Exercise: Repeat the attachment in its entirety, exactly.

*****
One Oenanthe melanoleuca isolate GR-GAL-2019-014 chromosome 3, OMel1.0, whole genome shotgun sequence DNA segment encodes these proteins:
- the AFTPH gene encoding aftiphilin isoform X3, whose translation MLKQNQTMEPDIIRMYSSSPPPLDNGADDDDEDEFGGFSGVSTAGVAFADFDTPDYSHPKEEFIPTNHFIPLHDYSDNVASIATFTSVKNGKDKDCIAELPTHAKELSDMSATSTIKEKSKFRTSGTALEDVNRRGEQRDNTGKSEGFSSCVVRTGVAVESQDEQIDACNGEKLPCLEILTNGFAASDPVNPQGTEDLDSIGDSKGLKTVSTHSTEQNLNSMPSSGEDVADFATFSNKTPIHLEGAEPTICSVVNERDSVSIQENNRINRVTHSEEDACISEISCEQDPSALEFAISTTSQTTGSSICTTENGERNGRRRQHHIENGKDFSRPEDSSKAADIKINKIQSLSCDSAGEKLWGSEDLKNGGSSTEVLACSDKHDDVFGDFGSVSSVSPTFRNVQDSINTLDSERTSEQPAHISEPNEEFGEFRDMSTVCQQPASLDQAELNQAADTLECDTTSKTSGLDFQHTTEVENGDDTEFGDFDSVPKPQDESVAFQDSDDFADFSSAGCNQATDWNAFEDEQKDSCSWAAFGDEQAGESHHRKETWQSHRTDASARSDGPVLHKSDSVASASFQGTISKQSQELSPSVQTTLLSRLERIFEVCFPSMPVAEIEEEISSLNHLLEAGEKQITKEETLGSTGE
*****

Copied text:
One Oenanthe melanoleuca isolate GR-GAL-2019-014 chromosome 3, OMel1.0, whole genome shotgun sequence DNA segment encodes these proteins:
- the AFTPH gene encoding aftiphilin isoform X3, whose translation MLKQNQTMEPDIIRMYSSSPPPLDNGADDDDEDEFGGFSGVSTAGVAFADFDTPDYSHPKEEFIPTNHFIPLHDYSDNVASIATFTSVKNGKDKDCIAELPTHAKELSDMSATSTIKEKSKFRTSGTALEDVNRRGEQRDNTGKSEGFSSCVVRTGVAVESQDEQIDACNGEKLPCLEILTNGFAASDPVNPQGTEDLDSIGDSKGLKTVSTHSTEQNLNSMPSSGEDVADFATFSNKTPIHLEGAEPTICSVVNERDSVSIQENNRINRVTHSEEDACISEISCEQDPSALEFAISTTSQTTGSSICTTENGERNGRRRQHHIENGKDFSRPEDSSKAADIKINKIQSLSCDSAGEKLWGSEDLKNGGSSTEVLACSDKHDDVFGDFGSVSSVSPTFRNVQDSINTLDSERTSEQPAHISEPNEEFGEFRDMSTVCQQPASLDQAELNQAADTLECDTTSKTSGLDFQHTTEVENGDDTEFGDFDSVPKPQDESVAFQDSDDFADFSSAGCNQATDWNAFEDEQKDSCSWAAFGDEQAGESHHRKETWQSHRTDASARSDGPVLHKSDSVASASFQGTISKQSQELSPSVQTTLLSRLERIFEVCFPSMPVAEIEEEISSLNHLLEAGEKQITKEETLGSTGE